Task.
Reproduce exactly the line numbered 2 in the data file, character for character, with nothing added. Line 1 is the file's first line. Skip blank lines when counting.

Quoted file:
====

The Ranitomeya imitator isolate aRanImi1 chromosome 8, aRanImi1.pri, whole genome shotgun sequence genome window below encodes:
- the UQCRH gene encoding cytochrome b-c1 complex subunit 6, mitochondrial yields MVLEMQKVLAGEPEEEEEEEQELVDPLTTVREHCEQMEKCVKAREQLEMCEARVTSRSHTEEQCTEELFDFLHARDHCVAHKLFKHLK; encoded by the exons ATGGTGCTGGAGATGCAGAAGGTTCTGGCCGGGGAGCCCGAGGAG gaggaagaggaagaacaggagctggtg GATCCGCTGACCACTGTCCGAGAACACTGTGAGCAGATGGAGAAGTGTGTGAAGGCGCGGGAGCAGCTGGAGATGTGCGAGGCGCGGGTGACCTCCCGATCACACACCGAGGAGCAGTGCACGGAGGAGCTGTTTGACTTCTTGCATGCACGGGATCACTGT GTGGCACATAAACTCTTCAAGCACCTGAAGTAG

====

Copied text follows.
- the UQCRH gene encoding cytochrome b-c1 complex subunit 6, mitochondrial yields MVLEMQKVLAGEPEEEEEEEQELVDPLTTVREHCEQMEKCVKAREQLEMCEARVTSRSHTEEQCTEELFDFLHARDHCVAHKLFKHLK; encoded by the exons ATGGTGCTGGAGATGCAGAAGGTTCTGGCCGGGGAGCCCGAGGAG gaggaagaggaagaacaggagctggtg GATCCGCTGACCACTGTCCGAGAACACTGTGAGCAGATGGAGAAGTGTGTGAAGGCGCGGGAGCAGCTGGAGATGTGCGAGGCGCGGGTGACCTCCCGATCACACACCGAGGAGCAGTGCACGGAGGAGCTGTTTGACTTCTTGCATGCACGGGATCACTGT GTGGCACATAAACTCTTCAAGCACCTGAAGTAG